The's columnist Romanesko quotes Starr today about this:

"Despite all the development of other media, the fact is that newspapers in recent years have continued to field the majority of reporters and to produce most of the original news stories in cities across the country," writes Princeton prof Paul Starr. "Online there is certainly a great profusion of opinion, but there is little reporting, and still less of it subject to any rigorous fact-checking or editorial scrutiny."

The rest of the story here.

Saturday, February 21, 2009

"It's the media's fault"

Love Saturdays, don't you? So this morning I take my coffee, sit in the sunshine and open two days worth of local newsprint for a leisurely read. Letters to the editor rarely disappoint (though I'm frequently amazed at what makes it into print), and today is no exception.

Here's one I have to share. It's a point of view widely held about journalism, and speaks to the issues raised in Storee's fine rant of a few days ago.

Here's a the text of the letter (because it will disappear after a week into a $$-dependent archive) and a link if you want to read it online at the Herald Journal.

Accentuate the positive

Friday, February 20, 2009

To the editor:

Is anybody looking at the bright side? There are a few good things in life right now. Gasoline prices are only 40 percent of what they were a little while ago. Home equity loan rates have dropped clear down to 3 percent. Unemployment in Cache Valley is among the lowest in the country. And, has anybody noticed that the sale of the century is going on down at the old stock market?

But, what does the news media focus on? Not on how low gas prices are now but that they are bound to go up in the future. Where are the articles that focus on the stock market going up in the future? Even the news about the stimulus package is quick to emphasize that we are going to spiral down some more before it can take effect. All the negative news that’s fit to print!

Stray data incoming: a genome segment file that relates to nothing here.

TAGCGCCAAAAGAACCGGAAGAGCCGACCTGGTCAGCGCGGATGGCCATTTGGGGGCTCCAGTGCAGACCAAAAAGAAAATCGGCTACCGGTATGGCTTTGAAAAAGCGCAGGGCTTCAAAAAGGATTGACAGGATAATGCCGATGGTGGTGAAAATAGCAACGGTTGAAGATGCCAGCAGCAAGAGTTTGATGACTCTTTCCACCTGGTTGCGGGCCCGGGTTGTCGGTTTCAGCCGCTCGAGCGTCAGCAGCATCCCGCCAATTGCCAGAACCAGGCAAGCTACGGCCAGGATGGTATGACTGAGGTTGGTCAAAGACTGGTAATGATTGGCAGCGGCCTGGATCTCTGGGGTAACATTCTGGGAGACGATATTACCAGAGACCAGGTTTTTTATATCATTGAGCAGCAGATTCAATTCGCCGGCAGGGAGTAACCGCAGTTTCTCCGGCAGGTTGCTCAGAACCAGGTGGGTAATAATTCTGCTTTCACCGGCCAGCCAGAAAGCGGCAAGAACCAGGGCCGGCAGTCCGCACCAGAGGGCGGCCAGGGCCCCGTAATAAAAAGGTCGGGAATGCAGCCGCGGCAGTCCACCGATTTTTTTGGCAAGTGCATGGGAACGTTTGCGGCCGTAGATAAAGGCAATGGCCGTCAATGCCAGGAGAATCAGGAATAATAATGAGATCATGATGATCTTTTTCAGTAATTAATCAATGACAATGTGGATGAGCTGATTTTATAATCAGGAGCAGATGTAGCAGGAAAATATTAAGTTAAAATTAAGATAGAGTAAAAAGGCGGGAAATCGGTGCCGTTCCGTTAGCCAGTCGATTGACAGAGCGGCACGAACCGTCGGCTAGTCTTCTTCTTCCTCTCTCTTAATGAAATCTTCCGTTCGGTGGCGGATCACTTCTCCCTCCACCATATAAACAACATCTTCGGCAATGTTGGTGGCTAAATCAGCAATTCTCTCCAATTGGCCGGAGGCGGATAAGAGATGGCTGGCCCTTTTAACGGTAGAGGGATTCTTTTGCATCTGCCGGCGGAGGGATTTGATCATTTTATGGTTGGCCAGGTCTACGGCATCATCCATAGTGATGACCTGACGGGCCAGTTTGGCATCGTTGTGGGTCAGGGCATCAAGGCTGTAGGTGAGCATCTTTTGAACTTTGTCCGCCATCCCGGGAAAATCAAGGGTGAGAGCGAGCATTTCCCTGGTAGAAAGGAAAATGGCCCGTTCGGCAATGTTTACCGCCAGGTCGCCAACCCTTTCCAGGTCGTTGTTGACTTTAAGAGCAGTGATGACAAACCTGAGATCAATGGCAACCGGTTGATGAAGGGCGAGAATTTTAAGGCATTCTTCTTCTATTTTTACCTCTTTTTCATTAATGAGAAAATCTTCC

I really believe we can insulate ourselves and keep our local economy strong by continuing to produce and buy goods. Fill up while prices are down. I just bought a locally produced treadmill at a very good discount. We don’t have greedy unions and CEOs around here driving prices up and siphoning off company profits. We don’t have to panic and fall for all the negative news broadcast by the media naysayers, the “Pied Pipers of gloom and doom.” Let’s just do the best we can to keep living, working, shopping and enjoying the bright side of these times despite all the turmoil in Washington. Maybe we can make a little lemonade out of the sour lemons fed to us by the media.

David Taylor

What can we (YOU, as incoming professionals or armchair media critics) do about this perception? It it "all the media's fault" that the news is bad? When the stock market closes at a record low and the unstable economy is the top news story around the globe, should that not be the lead story on the nightly news? If not, why not?


Friday, February 20, 2009


Deception, what a funny little topic? I think that the art of deception takes many forms. We saw it in Shattered Glass with Stephen deceiving editors and readers. You see it in undercover reporting with writers deceiving sources. Shattered Glass represented the worst kind of deception, lying to your readership. But like the text says many people think of deception as a continuum, with one end being Stephen Glass and the other complete truth. My feelings towards deception tend to stray towards the middle of the spectrum. I believe that deceiving readers is the cardinal sin of reporting. But I also believe that an occasional white lie to a source, to help a story along, may be forgivable.

I think many times sources can feel deceived by the media after something they did not want to make it to press, runs front page. If you are conducting and interview with a source and it's known that you are a reporter, anything that is said in that meeting is fair game. It is your job to report the facts, a simple "off the record" doesn't make a source invincible. Personally, I think the media gets a bad name for this kind of journalism, but you wouldn't expect any other professional to stop doing a part of their job because you asked.

Undercover reporting is that weird, gray area that is bad on paper but good in reality. I think of all of the wonderful work and groundbreaking discoveries that have come out of undercover reporting and to me the ends justify the means. That doesn't necessarily make it right, but as a reporter you weigh the consequences and the benefits and make a decision that will cause the least harm and the greatest benefit.